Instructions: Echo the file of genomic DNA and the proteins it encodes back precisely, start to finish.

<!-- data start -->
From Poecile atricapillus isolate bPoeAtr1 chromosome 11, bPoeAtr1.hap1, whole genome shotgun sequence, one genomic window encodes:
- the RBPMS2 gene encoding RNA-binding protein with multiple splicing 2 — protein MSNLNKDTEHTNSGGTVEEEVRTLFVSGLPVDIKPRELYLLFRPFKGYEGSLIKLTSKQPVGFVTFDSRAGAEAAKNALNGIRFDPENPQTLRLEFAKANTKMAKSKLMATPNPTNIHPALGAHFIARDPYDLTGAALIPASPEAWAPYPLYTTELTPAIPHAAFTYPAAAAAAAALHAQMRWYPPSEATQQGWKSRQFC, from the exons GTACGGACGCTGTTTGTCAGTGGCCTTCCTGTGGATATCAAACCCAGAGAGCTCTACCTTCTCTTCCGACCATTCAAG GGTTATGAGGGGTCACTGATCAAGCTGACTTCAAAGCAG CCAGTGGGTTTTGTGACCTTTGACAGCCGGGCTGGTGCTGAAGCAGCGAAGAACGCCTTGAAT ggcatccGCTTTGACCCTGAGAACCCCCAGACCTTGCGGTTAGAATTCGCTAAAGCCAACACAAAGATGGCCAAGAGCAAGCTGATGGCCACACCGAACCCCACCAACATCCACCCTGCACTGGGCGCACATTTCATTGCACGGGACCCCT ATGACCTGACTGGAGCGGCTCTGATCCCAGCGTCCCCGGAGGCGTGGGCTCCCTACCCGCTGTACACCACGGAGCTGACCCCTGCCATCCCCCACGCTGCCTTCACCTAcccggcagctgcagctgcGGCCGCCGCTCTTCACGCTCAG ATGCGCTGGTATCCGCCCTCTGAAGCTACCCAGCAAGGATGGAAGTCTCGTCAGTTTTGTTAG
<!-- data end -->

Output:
From Poecile atricapillus isolate bPoeAtr1 chromosome 11, bPoeAtr1.hap1, whole genome shotgun sequence, one genomic window encodes:
- the RBPMS2 gene encoding RNA-binding protein with multiple splicing 2 — protein MSNLNKDTEHTNSGGTVEEEVRTLFVSGLPVDIKPRELYLLFRPFKGYEGSLIKLTSKQPVGFVTFDSRAGAEAAKNALNGIRFDPENPQTLRLEFAKANTKMAKSKLMATPNPTNIHPALGAHFIARDPYDLTGAALIPASPEAWAPYPLYTTELTPAIPHAAFTYPAAAAAAAALHAQMRWYPPSEATQQGWKSRQFC, from the exons GTACGGACGCTGTTTGTCAGTGGCCTTCCTGTGGATATCAAACCCAGAGAGCTCTACCTTCTCTTCCGACCATTCAAG GGTTATGAGGGGTCACTGATCAAGCTGACTTCAAAGCAG CCAGTGGGTTTTGTGACCTTTGACAGCCGGGCTGGTGCTGAAGCAGCGAAGAACGCCTTGAAT ggcatccGCTTTGACCCTGAGAACCCCCAGACCTTGCGGTTAGAATTCGCTAAAGCCAACACAAAGATGGCCAAGAGCAAGCTGATGGCCACACCGAACCCCACCAACATCCACCCTGCACTGGGCGCACATTTCATTGCACGGGACCCCT ATGACCTGACTGGAGCGGCTCTGATCCCAGCGTCCCCGGAGGCGTGGGCTCCCTACCCGCTGTACACCACGGAGCTGACCCCTGCCATCCCCCACGCTGCCTTCACCTAcccggcagctgcagctgcGGCCGCCGCTCTTCACGCTCAG ATGCGCTGGTATCCGCCCTCTGAAGCTACCCAGCAAGGATGGAAGTCTCGTCAGTTTTGTTAG